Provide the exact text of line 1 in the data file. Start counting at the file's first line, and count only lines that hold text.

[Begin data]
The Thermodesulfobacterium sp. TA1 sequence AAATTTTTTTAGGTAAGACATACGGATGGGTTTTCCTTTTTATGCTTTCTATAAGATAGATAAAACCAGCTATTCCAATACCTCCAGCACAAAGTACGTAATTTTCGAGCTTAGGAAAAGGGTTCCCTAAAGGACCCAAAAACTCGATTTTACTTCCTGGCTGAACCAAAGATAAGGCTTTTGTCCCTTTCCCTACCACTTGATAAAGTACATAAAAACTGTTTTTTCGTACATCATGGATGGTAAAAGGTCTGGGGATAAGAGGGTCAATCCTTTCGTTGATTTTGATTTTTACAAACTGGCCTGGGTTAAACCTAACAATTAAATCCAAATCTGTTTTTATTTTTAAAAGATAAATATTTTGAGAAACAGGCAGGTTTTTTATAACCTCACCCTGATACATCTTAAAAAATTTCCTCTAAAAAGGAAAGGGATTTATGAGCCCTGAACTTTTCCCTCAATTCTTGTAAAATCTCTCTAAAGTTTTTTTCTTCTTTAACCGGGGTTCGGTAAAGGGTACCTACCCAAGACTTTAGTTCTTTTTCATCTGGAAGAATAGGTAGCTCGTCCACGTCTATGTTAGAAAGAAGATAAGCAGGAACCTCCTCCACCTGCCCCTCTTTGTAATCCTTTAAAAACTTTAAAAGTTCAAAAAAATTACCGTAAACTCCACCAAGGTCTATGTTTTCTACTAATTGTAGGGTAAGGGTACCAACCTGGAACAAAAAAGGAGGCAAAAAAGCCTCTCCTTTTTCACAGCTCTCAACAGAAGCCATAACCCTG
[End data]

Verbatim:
The Thermodesulfobacterium sp. TA1 sequence AAATTTTTTTAGGTAAGACATACGGATGGGTTTTCCTTTTTATGCTTTCTATAAGATAGATAAAACCAGCTATTCCAATACCTCCAGCACAAAGTACGTAATTTTCGAGCTTAGGAAAAGGGTTCCCTAAAGGACCCAAAAACTCGATTTTACTTCCTGGCTGAACCAAAGATAAGGCTTTTGTCCCTTTCCCTACCACTTGATAAAGTACATAAAAACTGTTTTTTCGTACATCATGGATGGTAAAAGGTCTGGGGATAAGAGGGTCAATCCTTTCGTTGATTTTGATTTTTACAAACTGGCCTGGGTTAAACCTAACAATTAAATCCAAATCTGTTTTTATTTTTAAAAGATAAATATTTTGAGAAACAGGCAGGTTTTTTATAACCTCACCCTGATACATCTTAAAAAATTTCCTCTAAAAAGGAAAGGGATTTATGAGCCCTGAACTTTTCCCTCAATTCTTGTAAAATCTCTCTAAAGTTTTTTTCTTCTTTAACCGGGGTTCGGTAAAGGGTACCTACCCAAGACTTTAGTTCTTTTTCATCTGGAAGAATAGGTAGCTCGTCCACGTCTATGTTAGAAAGAAGATAAGCAGGAACCTCCTCCACCTGCCCCTCTTTGTAATCCTTTAAAAACTTTAAAAGTTCAAAAAAATTACCGTAAACTCCACCAAGGTCTATGTTTTCTACTAATTGTAGGGTAAGGGTACCAACCTGGAACAAAAAAGGAGGCAAAAAAGCCTCTCCTTTTTCACAGCTCTCAACAGAAGCCATAACCCTG